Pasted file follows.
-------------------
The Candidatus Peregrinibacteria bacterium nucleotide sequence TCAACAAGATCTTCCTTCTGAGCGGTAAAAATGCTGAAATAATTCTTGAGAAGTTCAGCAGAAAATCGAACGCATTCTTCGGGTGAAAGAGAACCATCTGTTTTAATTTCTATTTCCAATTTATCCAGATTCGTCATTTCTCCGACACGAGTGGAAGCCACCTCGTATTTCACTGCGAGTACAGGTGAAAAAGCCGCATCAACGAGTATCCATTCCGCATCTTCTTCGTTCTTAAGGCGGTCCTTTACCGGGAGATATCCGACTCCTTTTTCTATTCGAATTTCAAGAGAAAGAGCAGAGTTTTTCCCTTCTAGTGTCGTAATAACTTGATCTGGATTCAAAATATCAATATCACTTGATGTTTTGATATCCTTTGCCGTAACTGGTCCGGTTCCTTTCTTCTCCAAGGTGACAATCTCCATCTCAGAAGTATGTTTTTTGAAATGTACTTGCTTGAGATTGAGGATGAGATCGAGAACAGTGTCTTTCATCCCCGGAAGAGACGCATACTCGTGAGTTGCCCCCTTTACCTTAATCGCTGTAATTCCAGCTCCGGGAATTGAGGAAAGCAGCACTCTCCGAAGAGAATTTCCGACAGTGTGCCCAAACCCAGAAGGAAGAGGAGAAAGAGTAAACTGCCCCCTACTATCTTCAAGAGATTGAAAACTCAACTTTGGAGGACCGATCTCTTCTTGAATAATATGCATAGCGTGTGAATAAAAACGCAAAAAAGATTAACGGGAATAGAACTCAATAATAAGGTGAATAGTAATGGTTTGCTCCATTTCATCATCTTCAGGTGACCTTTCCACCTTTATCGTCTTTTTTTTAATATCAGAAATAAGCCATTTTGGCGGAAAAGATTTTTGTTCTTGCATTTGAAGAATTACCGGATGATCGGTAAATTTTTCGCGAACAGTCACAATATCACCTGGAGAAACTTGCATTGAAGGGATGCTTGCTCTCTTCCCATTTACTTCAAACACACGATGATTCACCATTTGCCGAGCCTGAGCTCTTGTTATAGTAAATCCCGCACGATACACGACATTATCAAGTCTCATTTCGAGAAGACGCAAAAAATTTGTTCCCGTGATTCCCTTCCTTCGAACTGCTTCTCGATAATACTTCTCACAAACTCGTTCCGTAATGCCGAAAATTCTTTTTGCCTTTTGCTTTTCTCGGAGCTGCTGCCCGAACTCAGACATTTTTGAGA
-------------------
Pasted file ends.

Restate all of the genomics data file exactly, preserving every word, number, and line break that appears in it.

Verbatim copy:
The Candidatus Peregrinibacteria bacterium nucleotide sequence TCAACAAGATCTTCCTTCTGAGCGGTAAAAATGCTGAAATAATTCTTGAGAAGTTCAGCAGAAAATCGAACGCATTCTTCGGGTGAAAGAGAACCATCTGTTTTAATTTCTATTTCCAATTTATCCAGATTCGTCATTTCTCCGACACGAGTGGAAGCCACCTCGTATTTCACTGCGAGTACAGGTGAAAAAGCCGCATCAACGAGTATCCATTCCGCATCTTCTTCGTTCTTAAGGCGGTCCTTTACCGGGAGATATCCGACTCCTTTTTCTATTCGAATTTCAAGAGAAAGAGCAGAGTTTTTCCCTTCTAGTGTCGTAATAACTTGATCTGGATTCAAAATATCAATATCACTTGATGTTTTGATATCCTTTGCCGTAACTGGTCCGGTTCCTTTCTTCTCCAAGGTGACAATCTCCATCTCAGAAGTATGTTTTTTGAAATGTACTTGCTTGAGATTGAGGATGAGATCGAGAACAGTGTCTTTCATCCCCGGAAGAGACGCATACTCGTGAGTTGCCCCCTTTACCTTAATCGCTGTAATTCCAGCTCCGGGAATTGAGGAAAGCAGCACTCTCCGAAGAGAATTTCCGACAGTGTGCCCAAACCCAGAAGGAAGAGGAGAAAGAGTAAACTGCCCCCTACTATCTTCAAGAGATTGAAAACTCAACTTTGGAGGACCGATCTCTTCTTGAATAATATGCATAGCGTGTGAATAAAAACGCAAAAAAGATTAACGGGAATAGAACTCAATAATAAGGTGAATAGTAATGGTTTGCTCCATTTCATCATCTTCAGGTGACCTTTCCACCTTTATCGTCTTTTTTTTAATATCAGAAATAAGCCATTTTGGCGGAAAAGATTTTTGTTCTTGCATTTGAAGAATTACCGGATGATCGGTAAATTTTTCGCGAACAGTCACAATATCACCTGGAGAAACTTGCATTGAAGGGATGCTTGCTCTCTTCCCATTTACTTCAAACACACGATGATTCACCATTTGCCGAGCCTGAGCTCTTGTTATAGTAAATCCCGCACGATACACGACATTATCAAGTCTCATTTCGAGAAGACGCAAAAAATTTGTTCCCGTGATTCCCTTCCTTCGAACTGCTTCTCGATAATACTTCTCACAAACTCGTTCCGTAATGCCGAAAATTCTTTTTGCCTTTTGCTTTTCTCGGAGCTGCTGCCCGAACTCAGACATTTTTGAGA